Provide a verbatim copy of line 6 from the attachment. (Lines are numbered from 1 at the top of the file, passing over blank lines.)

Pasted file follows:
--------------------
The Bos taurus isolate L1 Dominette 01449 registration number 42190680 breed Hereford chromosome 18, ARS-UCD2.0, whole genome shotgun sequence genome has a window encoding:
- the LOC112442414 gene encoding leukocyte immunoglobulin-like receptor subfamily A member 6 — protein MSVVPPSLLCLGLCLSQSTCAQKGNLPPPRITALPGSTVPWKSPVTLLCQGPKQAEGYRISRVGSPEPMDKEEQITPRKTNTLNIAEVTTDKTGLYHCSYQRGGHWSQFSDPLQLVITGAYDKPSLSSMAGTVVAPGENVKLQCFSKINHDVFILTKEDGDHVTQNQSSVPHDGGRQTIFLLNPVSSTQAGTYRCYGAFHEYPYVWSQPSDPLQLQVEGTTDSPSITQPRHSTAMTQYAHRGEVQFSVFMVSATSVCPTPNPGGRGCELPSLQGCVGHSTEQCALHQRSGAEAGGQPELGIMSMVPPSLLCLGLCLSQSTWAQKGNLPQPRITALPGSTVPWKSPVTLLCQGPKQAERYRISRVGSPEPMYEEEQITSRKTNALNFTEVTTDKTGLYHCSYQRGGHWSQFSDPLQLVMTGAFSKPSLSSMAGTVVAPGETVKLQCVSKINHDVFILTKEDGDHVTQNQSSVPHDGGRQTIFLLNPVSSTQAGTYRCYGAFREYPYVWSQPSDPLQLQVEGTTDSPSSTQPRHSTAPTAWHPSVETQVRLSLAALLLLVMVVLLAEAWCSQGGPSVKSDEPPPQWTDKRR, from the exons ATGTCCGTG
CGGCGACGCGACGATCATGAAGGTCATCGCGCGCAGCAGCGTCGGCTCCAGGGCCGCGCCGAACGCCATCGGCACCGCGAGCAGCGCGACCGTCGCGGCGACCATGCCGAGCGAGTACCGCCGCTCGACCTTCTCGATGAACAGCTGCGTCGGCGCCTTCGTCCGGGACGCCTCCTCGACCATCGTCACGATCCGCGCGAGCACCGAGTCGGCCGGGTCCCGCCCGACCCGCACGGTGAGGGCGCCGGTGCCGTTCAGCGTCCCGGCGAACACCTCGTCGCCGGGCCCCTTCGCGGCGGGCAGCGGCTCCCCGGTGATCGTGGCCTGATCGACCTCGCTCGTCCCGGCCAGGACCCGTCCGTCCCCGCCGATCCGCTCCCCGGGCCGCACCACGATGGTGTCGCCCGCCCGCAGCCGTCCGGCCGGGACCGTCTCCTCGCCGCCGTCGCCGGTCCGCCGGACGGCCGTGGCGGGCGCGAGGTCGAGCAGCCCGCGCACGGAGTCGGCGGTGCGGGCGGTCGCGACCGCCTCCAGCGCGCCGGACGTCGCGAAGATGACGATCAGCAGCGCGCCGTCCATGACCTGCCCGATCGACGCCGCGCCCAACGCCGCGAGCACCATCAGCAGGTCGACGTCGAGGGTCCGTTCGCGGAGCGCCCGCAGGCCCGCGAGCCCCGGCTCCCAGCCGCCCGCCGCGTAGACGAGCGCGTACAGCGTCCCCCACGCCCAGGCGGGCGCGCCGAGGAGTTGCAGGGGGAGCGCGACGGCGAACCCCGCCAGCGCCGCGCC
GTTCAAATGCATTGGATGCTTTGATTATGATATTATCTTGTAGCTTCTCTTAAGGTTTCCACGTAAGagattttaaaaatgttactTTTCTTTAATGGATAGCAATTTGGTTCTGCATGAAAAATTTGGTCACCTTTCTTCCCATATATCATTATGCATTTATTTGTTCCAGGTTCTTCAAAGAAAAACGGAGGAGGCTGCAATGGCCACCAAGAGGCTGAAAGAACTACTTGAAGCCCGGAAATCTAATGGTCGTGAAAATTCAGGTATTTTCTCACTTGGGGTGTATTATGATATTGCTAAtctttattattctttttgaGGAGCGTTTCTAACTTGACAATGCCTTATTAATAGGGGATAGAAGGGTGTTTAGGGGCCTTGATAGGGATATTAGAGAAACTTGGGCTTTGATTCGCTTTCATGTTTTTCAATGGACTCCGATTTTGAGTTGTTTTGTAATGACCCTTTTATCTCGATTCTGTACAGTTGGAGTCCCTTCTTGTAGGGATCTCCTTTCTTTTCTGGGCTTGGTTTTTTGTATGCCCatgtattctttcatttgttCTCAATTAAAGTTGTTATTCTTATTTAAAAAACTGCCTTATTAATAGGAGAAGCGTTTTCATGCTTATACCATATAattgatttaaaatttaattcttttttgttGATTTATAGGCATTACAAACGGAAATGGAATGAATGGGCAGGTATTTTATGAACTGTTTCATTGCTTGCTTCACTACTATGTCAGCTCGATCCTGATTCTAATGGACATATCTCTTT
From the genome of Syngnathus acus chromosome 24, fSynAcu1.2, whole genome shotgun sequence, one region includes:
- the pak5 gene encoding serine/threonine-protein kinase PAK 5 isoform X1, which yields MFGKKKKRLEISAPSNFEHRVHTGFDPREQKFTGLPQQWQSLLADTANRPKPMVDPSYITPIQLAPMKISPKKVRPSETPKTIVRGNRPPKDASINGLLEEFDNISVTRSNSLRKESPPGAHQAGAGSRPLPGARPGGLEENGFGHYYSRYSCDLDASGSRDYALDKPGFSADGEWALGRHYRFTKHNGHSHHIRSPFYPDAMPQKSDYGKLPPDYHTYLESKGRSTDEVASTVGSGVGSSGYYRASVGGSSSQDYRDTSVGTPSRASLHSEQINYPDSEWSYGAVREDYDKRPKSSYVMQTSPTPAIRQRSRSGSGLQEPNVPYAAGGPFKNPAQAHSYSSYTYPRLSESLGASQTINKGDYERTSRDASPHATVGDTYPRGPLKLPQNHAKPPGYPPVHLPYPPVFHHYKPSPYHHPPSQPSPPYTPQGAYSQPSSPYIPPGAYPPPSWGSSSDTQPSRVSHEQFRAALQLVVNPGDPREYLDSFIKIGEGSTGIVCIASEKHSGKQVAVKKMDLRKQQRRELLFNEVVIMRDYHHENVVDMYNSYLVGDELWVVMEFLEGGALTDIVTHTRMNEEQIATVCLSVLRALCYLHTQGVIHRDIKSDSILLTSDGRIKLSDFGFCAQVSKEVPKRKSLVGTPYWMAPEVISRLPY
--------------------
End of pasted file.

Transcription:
- the pak5 gene encoding serine/threonine-protein kinase PAK 5 isoform X1, which yields MFGKKKKRLEISAPSNFEHRVHTGFDPREQKFTGLPQQWQSLLADTANRPKPMVDPSYITPIQLAPMKISPKKVRPSETPKTIVRGNRPPKDASINGLLEEFDNISVTRSNSLRKESPPGAHQAGAGSRPLPGARPGGLEENGFGHYYSRYSCDLDASGSRDYALDKPGFSADGEWALGRHYRFTKHNGHSHHIRSPFYPDAMPQKSDYGKLPPDYHTYLESKGRSTDEVASTVGSGVGSSGYYRASVGGSSSQDYRDTSVGTPSRASLHSEQINYPDSEWSYGAVREDYDKRPKSSYVMQTSPTPAIRQRSRSGSGLQEPNVPYAAGGPFKNPAQAHSYSSYTYPRLSESLGASQTINKGDYERTSRDASPHATVGDTYPRGPLKLPQNHAKPPGYPPVHLPYPPVFHHYKPSPYHHPPSQPSPPYTPQGAYSQPSSPYIPPGAYPPPSWGSSSDTQPSRVSHEQFRAALQLVVNPGDPREYLDSFIKIGEGSTGIVCIASEKHSGKQVAVKKMDLRKQQRRELLFNEVVIMRDYHHENVVDMYNSYLVGDELWVVMEFLEGGALTDIVTHTRMNEEQIATVCLSVLRALCYLHTQGVIHRDIKSDSILLTSDGRIKLSDFGFCAQVSKEVPKRKSLVGTPYWMAPEVISRLPY